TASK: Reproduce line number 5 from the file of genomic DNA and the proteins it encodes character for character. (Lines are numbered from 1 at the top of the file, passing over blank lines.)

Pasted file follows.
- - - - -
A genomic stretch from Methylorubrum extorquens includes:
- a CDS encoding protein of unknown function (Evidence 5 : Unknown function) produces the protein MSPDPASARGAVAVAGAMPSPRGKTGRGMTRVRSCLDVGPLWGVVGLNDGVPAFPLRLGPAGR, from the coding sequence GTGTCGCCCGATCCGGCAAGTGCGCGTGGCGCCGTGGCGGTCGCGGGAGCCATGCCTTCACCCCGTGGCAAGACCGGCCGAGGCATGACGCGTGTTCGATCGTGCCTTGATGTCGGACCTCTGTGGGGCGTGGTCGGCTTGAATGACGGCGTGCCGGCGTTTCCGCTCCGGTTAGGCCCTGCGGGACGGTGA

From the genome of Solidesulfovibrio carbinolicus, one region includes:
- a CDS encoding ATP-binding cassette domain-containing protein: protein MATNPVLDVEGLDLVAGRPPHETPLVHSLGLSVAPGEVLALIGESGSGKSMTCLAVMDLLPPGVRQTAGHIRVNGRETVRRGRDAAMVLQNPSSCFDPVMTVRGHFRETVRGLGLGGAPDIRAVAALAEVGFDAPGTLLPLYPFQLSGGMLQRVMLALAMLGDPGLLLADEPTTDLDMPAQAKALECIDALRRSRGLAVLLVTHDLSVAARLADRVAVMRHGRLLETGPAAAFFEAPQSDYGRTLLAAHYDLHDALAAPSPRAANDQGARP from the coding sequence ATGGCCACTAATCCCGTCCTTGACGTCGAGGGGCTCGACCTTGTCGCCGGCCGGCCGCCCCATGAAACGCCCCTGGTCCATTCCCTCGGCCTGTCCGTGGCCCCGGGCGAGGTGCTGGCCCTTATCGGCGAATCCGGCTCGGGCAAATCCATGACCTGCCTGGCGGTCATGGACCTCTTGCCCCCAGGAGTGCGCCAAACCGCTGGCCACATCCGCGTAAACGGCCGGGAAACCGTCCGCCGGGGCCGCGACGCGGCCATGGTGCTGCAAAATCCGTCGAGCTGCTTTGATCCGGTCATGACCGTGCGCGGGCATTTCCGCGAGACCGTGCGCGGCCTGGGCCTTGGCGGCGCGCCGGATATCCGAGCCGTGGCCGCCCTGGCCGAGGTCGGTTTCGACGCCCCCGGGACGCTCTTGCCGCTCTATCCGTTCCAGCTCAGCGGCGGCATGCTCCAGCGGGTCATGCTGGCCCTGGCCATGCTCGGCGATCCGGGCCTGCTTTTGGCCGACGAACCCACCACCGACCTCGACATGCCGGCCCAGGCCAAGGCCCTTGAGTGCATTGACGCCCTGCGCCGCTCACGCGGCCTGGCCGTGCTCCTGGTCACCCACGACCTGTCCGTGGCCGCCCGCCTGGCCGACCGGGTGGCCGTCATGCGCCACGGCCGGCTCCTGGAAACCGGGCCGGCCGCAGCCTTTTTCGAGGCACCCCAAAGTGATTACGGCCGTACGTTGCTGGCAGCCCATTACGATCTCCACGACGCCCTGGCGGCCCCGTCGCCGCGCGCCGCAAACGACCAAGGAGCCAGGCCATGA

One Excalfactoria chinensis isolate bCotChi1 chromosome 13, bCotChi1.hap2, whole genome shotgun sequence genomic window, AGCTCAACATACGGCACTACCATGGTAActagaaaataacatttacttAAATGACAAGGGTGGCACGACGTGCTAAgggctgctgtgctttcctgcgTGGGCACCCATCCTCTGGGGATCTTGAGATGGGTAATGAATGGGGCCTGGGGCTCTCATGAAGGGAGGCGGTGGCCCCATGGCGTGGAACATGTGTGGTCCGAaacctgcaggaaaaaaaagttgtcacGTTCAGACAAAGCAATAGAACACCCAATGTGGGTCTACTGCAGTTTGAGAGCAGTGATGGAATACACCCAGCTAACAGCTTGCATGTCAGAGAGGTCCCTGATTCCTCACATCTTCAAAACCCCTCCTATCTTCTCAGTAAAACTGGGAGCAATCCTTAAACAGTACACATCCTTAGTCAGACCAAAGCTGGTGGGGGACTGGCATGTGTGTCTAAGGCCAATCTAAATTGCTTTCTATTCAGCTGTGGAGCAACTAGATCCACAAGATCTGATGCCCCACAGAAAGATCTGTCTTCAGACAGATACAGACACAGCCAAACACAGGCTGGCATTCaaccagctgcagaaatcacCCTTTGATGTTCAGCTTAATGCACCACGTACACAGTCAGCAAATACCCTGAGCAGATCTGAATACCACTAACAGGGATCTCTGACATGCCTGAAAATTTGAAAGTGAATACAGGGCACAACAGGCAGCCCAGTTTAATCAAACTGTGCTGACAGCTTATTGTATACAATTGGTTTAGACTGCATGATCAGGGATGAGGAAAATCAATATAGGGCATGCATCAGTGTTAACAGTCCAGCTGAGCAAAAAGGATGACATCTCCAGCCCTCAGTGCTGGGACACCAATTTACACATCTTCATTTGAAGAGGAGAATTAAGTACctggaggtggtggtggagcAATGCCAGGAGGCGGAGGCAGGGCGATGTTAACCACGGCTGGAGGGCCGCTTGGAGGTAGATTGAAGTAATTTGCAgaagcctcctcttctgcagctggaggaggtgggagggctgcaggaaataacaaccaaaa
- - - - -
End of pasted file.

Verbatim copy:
One Excalfactoria chinensis isolate bCotChi1 chromosome 13, bCotChi1.hap2, whole genome shotgun sequence genomic window, AGCTCAACATACGGCACTACCATGGTAActagaaaataacatttacttAAATGACAAGGGTGGCACGACGTGCTAAgggctgctgtgctttcctgcgTGGGCACCCATCCTCTGGGGATCTTGAGATGGGTAATGAATGGGGCCTGGGGCTCTCATGAAGGGAGGCGGTGGCCCCATGGCGTGGAACATGTGTGGTCCGAaacctgcaggaaaaaaaagttgtcacGTTCAGACAAAGCAATAGAACACCCAATGTGGGTCTACTGCAGTTTGAGAGCAGTGATGGAATACACCCAGCTAACAGCTTGCATGTCAGAGAGGTCCCTGATTCCTCACATCTTCAAAACCCCTCCTATCTTCTCAGTAAAACTGGGAGCAATCCTTAAACAGTACACATCCTTAGTCAGACCAAAGCTGGTGGGGGACTGGCATGTGTGTCTAAGGCCAATCTAAATTGCTTTCTATTCAGCTGTGGAGCAACTAGATCCACAAGATCTGATGCCCCACAGAAAGATCTGTCTTCAGACAGATACAGACACAGCCAAACACAGGCTGGCATTCaaccagctgcagaaatcacCCTTTGATGTTCAGCTTAATGCACCACGTACACAGTCAGCAAATACCCTGAGCAGATCTGAATACCACTAACAGGGATCTCTGACATGCCTGAAAATTTGAAAGTGAATACAGGGCACAACAGGCAGCCCAGTTTAATCAAACTGTGCTGACAGCTTATTGTATACAATTGGTTTAGACTGCATGATCAGGGATGAGGAAAATCAATATAGGGCATGCATCAGTGTTAACAGTCCAGCTGAGCAAAAAGGATGACATCTCCAGCCCTCAGTGCTGGGACACCAATTTACACATCTTCATTTGAAGAGGAGAATTAAGTACctggaggtggtggtggagcAATGCCAGGAGGCGGAGGCAGGGCGATGTTAACCACGGCTGGAGGGCCGCTTGGAGGTAGATTGAAGTAATTTGCAgaagcctcctcttctgcagctggaggaggtgggagggctgcaggaaataacaaccaaaa